Big Changes at Google Scholar | Law Technology Today

From Law Technology Today: “Google is known for constantly working to upgrade and improve its services – and Google Scholar is no exception. Often these improvements are introduced with little or no announcement or documentation. Some of these “improvements” are for the better and some are not.

The first change at Google Scholar that is NOT for the better is that it’s now harder to find because it’s no longer located on the “More” drop-down menu. Instead, to navigate to Google Scholar you’ll need to click the “More” tab and then “Even More” (see Illustration 1).”

Read more here.


Step by Step: Creating a Free Citation Alert in Google Scholar

One of my favorite Westlaw features is the ability to create a KeyCite Alert that sends email updates whenever a new case cites a specific case. This feature is extremely effective at helping practitioners update cases. I’m happy to report (at the risk of sounding like a shill for Google Scholar) that you can now accomplish the same thing — for free — with Google.

The Process

Choose a case. Let’s say you’d like to keep abreast of the latest cases mentioning Marbury v. Madison, 5 U.S. 137 (1803). Here are the five steps required to create an alert for this case:

STEP 1: Simply navigate to the case in Google Scholar.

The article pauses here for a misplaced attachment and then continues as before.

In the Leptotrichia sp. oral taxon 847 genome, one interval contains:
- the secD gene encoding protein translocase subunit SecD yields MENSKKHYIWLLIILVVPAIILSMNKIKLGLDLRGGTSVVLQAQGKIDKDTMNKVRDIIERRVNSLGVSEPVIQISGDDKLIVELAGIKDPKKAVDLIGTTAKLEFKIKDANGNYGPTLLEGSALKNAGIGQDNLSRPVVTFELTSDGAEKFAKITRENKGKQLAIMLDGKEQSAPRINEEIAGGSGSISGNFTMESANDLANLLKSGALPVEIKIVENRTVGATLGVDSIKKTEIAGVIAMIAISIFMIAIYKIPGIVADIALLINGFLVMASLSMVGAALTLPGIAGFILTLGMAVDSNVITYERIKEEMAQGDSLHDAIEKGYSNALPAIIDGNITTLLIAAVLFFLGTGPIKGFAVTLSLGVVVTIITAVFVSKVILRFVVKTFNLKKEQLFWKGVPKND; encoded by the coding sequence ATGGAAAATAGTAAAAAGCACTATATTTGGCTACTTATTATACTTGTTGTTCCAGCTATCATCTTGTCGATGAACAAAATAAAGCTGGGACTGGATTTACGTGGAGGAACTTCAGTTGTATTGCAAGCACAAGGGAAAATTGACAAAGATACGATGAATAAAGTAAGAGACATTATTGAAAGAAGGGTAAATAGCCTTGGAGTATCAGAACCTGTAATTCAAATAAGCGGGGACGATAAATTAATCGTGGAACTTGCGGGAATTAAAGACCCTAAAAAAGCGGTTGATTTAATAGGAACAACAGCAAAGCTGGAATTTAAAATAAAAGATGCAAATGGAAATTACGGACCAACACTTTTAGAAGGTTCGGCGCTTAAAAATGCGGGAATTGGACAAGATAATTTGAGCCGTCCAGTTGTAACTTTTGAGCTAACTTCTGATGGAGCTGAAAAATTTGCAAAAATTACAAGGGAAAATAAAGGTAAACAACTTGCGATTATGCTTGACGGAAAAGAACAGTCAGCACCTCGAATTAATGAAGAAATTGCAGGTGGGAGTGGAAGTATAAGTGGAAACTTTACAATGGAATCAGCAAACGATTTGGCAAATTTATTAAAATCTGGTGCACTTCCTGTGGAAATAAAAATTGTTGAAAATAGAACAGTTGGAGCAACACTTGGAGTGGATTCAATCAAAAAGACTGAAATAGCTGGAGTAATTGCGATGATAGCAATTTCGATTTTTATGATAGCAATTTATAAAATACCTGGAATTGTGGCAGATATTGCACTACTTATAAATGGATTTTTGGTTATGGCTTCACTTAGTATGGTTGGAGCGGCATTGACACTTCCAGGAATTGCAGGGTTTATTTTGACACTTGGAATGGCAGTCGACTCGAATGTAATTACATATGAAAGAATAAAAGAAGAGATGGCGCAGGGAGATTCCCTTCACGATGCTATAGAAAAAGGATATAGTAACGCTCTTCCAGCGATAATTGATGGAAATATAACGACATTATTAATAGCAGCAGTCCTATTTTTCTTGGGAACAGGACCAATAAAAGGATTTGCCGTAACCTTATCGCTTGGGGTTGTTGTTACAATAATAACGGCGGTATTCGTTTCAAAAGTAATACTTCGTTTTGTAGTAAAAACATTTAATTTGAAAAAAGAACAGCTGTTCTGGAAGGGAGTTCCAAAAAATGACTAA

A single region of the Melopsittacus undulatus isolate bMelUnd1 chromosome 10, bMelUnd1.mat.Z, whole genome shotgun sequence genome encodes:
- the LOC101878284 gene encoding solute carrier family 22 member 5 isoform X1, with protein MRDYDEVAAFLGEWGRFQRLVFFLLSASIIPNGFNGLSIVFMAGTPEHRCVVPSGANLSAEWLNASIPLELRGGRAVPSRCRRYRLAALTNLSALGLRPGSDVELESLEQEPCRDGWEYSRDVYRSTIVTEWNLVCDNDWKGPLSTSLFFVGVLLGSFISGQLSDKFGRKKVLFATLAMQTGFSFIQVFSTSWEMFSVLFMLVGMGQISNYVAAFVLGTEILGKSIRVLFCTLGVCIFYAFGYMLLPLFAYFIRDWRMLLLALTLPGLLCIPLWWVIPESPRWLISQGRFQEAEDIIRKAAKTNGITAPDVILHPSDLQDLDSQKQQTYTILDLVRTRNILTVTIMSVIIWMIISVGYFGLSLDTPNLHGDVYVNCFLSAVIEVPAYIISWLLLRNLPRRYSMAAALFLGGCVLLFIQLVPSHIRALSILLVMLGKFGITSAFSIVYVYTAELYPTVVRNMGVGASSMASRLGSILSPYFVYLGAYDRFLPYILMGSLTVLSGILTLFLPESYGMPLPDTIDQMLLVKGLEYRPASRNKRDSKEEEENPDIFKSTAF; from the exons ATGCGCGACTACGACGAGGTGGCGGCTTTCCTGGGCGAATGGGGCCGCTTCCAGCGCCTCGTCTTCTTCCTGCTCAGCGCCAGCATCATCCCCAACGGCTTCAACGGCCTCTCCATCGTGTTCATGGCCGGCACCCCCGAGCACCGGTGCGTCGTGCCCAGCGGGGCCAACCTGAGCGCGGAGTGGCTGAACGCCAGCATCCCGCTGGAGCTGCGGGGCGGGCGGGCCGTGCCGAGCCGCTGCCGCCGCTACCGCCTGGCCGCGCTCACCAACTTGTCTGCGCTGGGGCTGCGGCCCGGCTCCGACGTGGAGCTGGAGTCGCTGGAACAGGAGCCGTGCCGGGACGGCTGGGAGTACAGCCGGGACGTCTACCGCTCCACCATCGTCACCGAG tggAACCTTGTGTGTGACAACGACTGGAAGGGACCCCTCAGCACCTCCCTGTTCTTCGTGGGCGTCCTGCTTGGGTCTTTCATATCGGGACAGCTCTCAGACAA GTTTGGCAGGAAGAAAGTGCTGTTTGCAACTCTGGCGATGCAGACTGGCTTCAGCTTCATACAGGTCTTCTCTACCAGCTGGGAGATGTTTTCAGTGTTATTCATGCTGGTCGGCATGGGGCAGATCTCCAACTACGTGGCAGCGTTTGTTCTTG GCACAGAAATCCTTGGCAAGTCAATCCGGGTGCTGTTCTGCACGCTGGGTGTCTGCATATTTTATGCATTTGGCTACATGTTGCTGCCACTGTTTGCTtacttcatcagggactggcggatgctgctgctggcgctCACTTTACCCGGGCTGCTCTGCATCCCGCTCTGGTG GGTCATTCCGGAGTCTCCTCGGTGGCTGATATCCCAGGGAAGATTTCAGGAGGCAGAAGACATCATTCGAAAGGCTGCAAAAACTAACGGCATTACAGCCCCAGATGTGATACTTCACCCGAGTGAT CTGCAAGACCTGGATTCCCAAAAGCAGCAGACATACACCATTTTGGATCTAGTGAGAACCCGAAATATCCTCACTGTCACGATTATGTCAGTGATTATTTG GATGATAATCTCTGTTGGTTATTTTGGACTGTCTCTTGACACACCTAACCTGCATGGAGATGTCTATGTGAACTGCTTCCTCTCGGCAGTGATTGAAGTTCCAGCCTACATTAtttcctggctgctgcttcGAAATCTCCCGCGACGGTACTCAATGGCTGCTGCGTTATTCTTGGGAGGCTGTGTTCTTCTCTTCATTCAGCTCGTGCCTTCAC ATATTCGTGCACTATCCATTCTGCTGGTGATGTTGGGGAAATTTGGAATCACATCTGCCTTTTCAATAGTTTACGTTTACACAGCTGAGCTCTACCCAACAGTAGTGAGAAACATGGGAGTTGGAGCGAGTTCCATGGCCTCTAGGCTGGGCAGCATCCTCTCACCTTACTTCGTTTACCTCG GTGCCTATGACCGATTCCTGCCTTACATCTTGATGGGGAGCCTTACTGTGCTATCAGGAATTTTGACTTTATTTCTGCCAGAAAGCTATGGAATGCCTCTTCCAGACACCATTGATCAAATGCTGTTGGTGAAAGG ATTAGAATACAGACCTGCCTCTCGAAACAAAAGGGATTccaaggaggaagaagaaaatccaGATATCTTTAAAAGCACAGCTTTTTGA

STEP 2: Once you’ve pulled up the case, locate and click the “How cited” link in the upper-left horizontal menu. You’ve just navigated to Google’s equivalent to Shepard’s. (See my previous post about Shepardizing using Google Scholar’s How Cited feature.)

STEP 3: On the How Cited page, we’ll be focusing on the “Cited by” heading. After a selection of documents listed under “Cited by” click “all [n] citing documents >>”. In the case of Marbury, the link reads “all 22,570 citing documents” (at this writing).

STEP 4: You’ve just navigated to a page listing all database documents citing to the document you’d like to track. On the upper-right-hand of your screen, click the button with the email logo next to “My Citations”.

STEP 5: Enter your email information and select the number of results you’d like to receive. Press “Create Alert and … Voila! You’re one step closer to staying abreast of recent treatment of a particular case.

Now for the disclaimers:  Remember that Google Scholar has its limitations. Keep in mind that there may be some delay between the date of opinion issuance and database integration. Also, be aware that Google Scholar may not index every decision issued. You’re always at the mercy of Google’s bots and algorithms. And, of course, this post should not, under any circumstances, be considered legal advice and is not a substitute for complete updating of cases.


Can You Use Google Scholar to Shepardize?

It’s clear that properly using citators to update research is part of an attorney’s ethical duty to conduct adequate legal research. See, e.g., Idaho State Bar v. Tway, 919 P.2d 323 (Idaho 1996) (failure to properly Shepardize caused counsel to miss statute of limitations resulting in suspension of license); see also Carol M. Bast & Susan W. Harrell, Ethical Obligations: Performing Adequate Legal Research and Writing, 29 Nova L. Rev. 49 (Fall 2004).